Tough start to the week. I‘m not sure I‘ll make my goal this week, and I can‘t get into any of my audiobooks. After a long day at work it felt good to pick some fresh fruits and veggies from the garden, and walk a mile with the kiddos. And I started listening to On Writing again which is one of my very favorite audiobooks. Here‘s to a strong finish for #BFCr3 week one.
One of my all time favorite reads for writers. The 'King' of horror and arguably one if the most prolific and best selling writers of the 21st century talks about the craft in an engaging, informative, and somewhat autobiographical way. I don't agree with all his advice, but who can argue with results? Conversational and entertaining, it's a must have for beginning writers. (And maybe not so beginning writers) 🌟🌟🌟🌟🌟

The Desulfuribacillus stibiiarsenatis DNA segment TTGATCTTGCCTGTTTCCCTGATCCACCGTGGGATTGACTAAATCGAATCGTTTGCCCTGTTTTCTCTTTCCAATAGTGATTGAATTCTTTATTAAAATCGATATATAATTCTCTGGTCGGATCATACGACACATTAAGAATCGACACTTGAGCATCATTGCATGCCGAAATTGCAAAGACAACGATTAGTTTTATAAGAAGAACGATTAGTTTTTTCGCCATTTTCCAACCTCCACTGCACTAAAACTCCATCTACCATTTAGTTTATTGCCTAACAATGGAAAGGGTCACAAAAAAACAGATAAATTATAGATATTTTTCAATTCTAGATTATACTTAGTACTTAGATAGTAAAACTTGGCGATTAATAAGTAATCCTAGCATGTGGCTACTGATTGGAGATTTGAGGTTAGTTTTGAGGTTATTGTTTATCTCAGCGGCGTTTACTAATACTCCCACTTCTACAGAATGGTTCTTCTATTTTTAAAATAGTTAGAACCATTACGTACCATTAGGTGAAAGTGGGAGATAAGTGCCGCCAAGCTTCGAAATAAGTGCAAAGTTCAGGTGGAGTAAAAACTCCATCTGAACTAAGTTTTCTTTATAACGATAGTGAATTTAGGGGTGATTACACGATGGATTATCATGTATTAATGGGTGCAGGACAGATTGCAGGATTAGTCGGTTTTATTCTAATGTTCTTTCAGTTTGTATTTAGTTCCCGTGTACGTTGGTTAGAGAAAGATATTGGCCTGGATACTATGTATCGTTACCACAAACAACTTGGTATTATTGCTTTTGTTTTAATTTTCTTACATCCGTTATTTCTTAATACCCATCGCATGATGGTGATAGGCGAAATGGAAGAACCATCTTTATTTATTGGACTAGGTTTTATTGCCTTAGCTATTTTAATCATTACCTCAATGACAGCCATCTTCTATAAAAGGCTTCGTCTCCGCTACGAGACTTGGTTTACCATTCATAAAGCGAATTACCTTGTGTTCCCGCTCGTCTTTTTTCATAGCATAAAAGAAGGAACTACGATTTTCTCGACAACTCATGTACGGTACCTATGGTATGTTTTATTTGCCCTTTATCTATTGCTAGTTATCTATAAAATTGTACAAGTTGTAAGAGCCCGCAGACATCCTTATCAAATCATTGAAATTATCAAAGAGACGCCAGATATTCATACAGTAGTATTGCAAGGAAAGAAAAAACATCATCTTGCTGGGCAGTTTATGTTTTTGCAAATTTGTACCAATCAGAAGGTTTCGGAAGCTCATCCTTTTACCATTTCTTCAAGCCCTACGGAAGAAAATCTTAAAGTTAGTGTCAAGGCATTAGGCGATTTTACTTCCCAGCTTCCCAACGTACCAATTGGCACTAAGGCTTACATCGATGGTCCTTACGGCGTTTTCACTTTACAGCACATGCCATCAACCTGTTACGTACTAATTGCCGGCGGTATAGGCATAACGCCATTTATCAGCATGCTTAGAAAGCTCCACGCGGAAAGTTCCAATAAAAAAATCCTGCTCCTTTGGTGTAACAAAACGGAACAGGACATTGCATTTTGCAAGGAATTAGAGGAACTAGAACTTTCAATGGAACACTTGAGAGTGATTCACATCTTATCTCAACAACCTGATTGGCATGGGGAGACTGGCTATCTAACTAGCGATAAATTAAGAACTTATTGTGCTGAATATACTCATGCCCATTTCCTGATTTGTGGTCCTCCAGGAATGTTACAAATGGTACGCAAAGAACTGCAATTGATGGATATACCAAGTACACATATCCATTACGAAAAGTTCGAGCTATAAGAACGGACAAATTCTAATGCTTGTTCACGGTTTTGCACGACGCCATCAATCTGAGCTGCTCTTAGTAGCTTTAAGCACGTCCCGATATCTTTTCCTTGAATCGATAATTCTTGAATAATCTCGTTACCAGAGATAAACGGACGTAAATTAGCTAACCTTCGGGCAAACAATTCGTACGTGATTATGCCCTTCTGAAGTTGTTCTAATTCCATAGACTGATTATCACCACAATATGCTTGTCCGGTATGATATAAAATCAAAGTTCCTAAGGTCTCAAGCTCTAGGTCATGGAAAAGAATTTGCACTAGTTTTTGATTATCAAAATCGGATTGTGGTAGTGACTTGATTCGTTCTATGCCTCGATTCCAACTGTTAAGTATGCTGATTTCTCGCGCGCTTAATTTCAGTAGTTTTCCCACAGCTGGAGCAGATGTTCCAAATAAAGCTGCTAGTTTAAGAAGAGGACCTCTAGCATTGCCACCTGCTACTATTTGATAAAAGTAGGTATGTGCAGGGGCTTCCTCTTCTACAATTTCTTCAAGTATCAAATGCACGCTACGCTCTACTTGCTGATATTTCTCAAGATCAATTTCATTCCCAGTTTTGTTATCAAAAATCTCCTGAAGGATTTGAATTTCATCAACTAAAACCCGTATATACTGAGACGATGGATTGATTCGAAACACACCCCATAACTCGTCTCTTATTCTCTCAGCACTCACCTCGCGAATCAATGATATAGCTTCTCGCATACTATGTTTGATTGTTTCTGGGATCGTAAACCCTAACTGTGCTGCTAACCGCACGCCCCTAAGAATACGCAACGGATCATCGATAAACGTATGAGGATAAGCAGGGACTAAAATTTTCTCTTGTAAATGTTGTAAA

A week of swaps and my heart is full! Loving these books and cannot wait to read them all! Thank you to Heather for the books the amazing packaging, so beautiful! You‘re so talented! That bookmark is amazing, I want to bring it with me to all of my reading excursions and put it on the table 😂😂 thank you for hosting, @BookishMarginalia
A memoir of the craft. Stephen King writes about his own life and his craft, showing us along the way how to implement his own methods for creativity, planning, and organization. He shows us that even with a family and a day job, a writer can find the time to write if they make it a priority. Somehow, it still feels like reading a story. One of my favorite books on the craft.
#30JuneBooks - Old Favorite: Stephen King is an old favorite author of mine. There was a time when it was just me and him. He was my author. I was his reader. His books were the only books that I really wanted to read. I was reading other stories, but it was always him. His stories were incredible, amazing, weird and strange. His imagination was out there. I couldn‘t get enough...yeah, for a long time he was my favorite! 👇🏽